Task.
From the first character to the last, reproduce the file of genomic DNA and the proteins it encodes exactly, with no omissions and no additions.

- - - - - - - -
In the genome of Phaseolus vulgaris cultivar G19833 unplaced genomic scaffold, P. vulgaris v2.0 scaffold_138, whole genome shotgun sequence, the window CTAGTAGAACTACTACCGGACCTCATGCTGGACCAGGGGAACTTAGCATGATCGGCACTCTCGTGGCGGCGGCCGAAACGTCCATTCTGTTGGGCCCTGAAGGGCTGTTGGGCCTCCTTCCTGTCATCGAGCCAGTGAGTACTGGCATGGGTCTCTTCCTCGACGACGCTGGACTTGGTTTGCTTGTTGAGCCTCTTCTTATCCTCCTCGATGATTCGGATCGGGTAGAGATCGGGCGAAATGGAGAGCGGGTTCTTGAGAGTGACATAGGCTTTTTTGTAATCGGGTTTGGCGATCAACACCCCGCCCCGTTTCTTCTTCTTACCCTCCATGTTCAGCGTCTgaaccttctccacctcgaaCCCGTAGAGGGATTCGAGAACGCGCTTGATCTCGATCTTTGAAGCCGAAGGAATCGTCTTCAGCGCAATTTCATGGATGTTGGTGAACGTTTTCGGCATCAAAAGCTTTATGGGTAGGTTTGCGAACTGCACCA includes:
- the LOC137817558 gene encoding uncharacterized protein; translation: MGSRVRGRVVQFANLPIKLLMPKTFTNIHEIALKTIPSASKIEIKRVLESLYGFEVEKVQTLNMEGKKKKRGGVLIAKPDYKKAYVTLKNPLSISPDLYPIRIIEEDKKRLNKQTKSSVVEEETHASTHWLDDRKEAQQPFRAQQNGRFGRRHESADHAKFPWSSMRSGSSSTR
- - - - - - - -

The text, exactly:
In the genome of Phaseolus vulgaris cultivar G19833 unplaced genomic scaffold, P. vulgaris v2.0 scaffold_138, whole genome shotgun sequence, the window CTAGTAGAACTACTACCGGACCTCATGCTGGACCAGGGGAACTTAGCATGATCGGCACTCTCGTGGCGGCGGCCGAAACGTCCATTCTGTTGGGCCCTGAAGGGCTGTTGGGCCTCCTTCCTGTCATCGAGCCAGTGAGTACTGGCATGGGTCTCTTCCTCGACGACGCTGGACTTGGTTTGCTTGTTGAGCCTCTTCTTATCCTCCTCGATGATTCGGATCGGGTAGAGATCGGGCGAAATGGAGAGCGGGTTCTTGAGAGTGACATAGGCTTTTTTGTAATCGGGTTTGGCGATCAACACCCCGCCCCGTTTCTTCTTCTTACCCTCCATGTTCAGCGTCTgaaccttctccacctcgaaCCCGTAGAGGGATTCGAGAACGCGCTTGATCTCGATCTTTGAAGCCGAAGGAATCGTCTTCAGCGCAATTTCATGGATGTTGGTGAACGTTTTCGGCATCAAAAGCTTTATGGGTAGGTTTGCGAACTGCACCA includes:
- the LOC137817558 gene encoding uncharacterized protein; translation: MGSRVRGRVVQFANLPIKLLMPKTFTNIHEIALKTIPSASKIEIKRVLESLYGFEVEKVQTLNMEGKKKKRGGVLIAKPDYKKAYVTLKNPLSISPDLYPIRIIEEDKKRLNKQTKSSVVEEETHASTHWLDDRKEAQQPFRAQQNGRFGRRHESADHAKFPWSSMRSGSSSTR